A rising number of Financial Institutions are leveraging mobile transaction opportunities, but the technology also presents challenges to organizations unprepared for fraud. How can they protect their operations and consumers?
Payments are getting easier, Financial Institutions need to embrace it, but Fraudsters aren’t going to give up and get a real job anytime soon.
Fraud is like any other business: criminals have annual targets, associated costs and must continuously improve their strategies to adapt to evolving market conditions. It’s up to savvy financial institutions (FIs) to keep them at bay.
Rapid advances in technology over the last 15 years have proved a double-edged sword for many financial institutions. New digital channels offer FIs faster and more cost-effective interactions with customers, but they also lead to increasingly sophisticated security threats.
Mobile has become an important battleground in this fight, and smartphones in particular have enjoyed staggering growth worldwide. Recent International Data Corporation figures showed over 85% of mobile phone users in the US owned a smartphone at the end of 2015.
As more people make the switch to smartphones, the market for mobile payments has increased. Accenture found that 24% of millennials already make mobile payments at least once per week, and 52% of Americans said they are ‘extremely aware’ of this transaction method. This was an increase of nine percentage points between 2014 and 2015.
More on the evolution of digital identity
Forrester Research predicts mobile payments in the country will nearly triple in value between 2014 and 2019, climbing from $52 billion to $142 billion over the six-year period. Customers want anytime, anywhere services, and organizations have endeavored to meet these needs as they develop better omnichannel strategies.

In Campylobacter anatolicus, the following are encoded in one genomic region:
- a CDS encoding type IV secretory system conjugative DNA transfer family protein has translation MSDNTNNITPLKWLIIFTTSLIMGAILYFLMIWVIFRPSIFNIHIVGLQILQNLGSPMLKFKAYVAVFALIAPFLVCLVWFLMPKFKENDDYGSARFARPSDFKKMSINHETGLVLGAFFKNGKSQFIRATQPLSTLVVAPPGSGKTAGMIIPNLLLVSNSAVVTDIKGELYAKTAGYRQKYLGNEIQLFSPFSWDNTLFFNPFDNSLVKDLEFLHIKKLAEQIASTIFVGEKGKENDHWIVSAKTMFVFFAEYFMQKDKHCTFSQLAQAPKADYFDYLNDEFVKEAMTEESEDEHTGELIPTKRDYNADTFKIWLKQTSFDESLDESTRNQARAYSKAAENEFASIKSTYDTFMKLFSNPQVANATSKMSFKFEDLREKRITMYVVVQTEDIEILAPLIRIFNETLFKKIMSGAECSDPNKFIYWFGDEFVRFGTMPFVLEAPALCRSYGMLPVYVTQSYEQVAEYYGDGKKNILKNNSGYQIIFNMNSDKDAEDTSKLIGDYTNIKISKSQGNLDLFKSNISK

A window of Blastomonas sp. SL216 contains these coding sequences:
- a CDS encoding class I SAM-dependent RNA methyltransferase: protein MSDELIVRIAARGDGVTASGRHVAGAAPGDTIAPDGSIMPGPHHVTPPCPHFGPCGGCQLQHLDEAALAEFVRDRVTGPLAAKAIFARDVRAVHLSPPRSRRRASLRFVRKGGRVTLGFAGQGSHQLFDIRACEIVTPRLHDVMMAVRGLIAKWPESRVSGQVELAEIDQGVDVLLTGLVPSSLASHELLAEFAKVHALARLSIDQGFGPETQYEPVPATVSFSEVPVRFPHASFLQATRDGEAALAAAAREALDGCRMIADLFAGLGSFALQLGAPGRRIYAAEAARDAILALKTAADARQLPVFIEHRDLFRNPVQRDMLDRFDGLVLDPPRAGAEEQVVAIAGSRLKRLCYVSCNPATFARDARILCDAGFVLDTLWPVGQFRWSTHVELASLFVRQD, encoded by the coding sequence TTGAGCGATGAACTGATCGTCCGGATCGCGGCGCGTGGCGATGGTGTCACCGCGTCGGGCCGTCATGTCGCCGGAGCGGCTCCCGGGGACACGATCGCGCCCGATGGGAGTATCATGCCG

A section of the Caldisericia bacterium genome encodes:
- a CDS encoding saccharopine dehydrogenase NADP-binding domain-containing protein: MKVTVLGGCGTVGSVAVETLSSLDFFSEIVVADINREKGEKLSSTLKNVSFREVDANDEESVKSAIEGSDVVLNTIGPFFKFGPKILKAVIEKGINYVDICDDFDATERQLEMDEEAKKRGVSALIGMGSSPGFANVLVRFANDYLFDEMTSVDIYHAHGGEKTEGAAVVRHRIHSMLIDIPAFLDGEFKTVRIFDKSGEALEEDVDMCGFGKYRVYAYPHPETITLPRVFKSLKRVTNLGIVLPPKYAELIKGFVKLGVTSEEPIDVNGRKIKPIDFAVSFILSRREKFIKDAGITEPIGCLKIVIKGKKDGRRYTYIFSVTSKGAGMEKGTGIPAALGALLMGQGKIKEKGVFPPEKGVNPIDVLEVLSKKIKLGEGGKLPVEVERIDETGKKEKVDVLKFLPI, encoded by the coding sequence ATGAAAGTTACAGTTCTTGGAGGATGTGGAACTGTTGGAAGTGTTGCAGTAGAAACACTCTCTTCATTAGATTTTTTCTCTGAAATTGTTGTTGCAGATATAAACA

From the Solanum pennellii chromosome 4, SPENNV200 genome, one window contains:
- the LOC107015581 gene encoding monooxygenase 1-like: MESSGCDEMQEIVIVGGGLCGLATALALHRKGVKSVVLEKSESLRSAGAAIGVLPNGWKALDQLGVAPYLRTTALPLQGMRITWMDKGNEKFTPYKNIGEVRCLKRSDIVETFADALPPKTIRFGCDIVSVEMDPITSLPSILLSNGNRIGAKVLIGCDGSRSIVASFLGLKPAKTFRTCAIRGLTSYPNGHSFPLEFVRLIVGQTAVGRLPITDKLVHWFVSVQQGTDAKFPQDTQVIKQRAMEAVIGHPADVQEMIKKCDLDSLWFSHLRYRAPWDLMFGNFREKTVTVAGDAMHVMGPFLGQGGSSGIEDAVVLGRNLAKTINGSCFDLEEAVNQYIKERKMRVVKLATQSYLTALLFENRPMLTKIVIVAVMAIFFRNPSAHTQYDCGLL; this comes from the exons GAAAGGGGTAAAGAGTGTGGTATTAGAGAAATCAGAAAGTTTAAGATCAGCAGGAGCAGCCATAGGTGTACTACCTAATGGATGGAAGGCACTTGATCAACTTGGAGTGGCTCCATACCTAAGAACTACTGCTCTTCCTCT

There are clearly significant opportunities for FIs that can leverage mobility to their advantage. However, security remains a top concern for the general public. Inside Secure revealed that 70 per cent of consumers who refused to use in-store mobile payments over the 2015 Christmas holiday period were worried about fraud, identity theft and data privacy issues.
The Cost of Fraud
The recent 2016 LexisNexis True Cost of Fraud Study showed mobile fraud is a large and growing problem for merchants in the mobile commerce channel. But these issues have wider repercussions for the financial industry, as liability for fraudulent transactions doesn’t always fall on businesses.
Last year’s Apple Pay scamming scandal saw crooks circumnavigate the digital wallet’s secure encryption and fingerprint verification system by targeting vulnerabilities in underlying bank’s’ fraud detection.
Criminals used stolen personal information to set up new iPhones, before contacting banks and activating the victim’s card on the Apple Pay account. Once verified, fraudsters were free to use the digital wallet as the authentic consumer would have, and make high-value purchases (with many favoring products from Apple’s own stores!).
“During setup, Apple Pay requires banks to verify each and every card and the bank then determines and approves whether a card can be added to Apple Pay,” an Apple spokesperson told Mashable last year. “Banks are always reviewing and improving their approval process, which varies by bank.”
These fraud losses extend beyond the purely financial; banks also suffer reputational damage and may see customers avoid mobile services as a result. FIs that fail to address such security failings will struggle to retain and attract consumers, especially tech-savvy millennials.
Mobile Banking — An Opportunity and a Challenge
Mobile banking is the fastest-growing segment within many FIs. According to PYMNTS.com, Bank of America added 910,000 new mobile banking users in the first quarter of 2016. Nearly 20 million people now utilize these services at the bank, with 16% of all deposits made via mobile. This is 33% more than the same period last year. Similarly, JPMorgan Chase revealed 19% year-on-year growth of mobile users, bringing the firm’s total up to 24 million people. Other big name banks have unveiled similar successes in their drive to boost mobile adoption.
Striking a Balance
Obviously, this is a growing market that FIs want to serve, but can they successfully balance the demand for fast, convenient mobile services with the increasing threat of fraud across a rapidly expanding user base?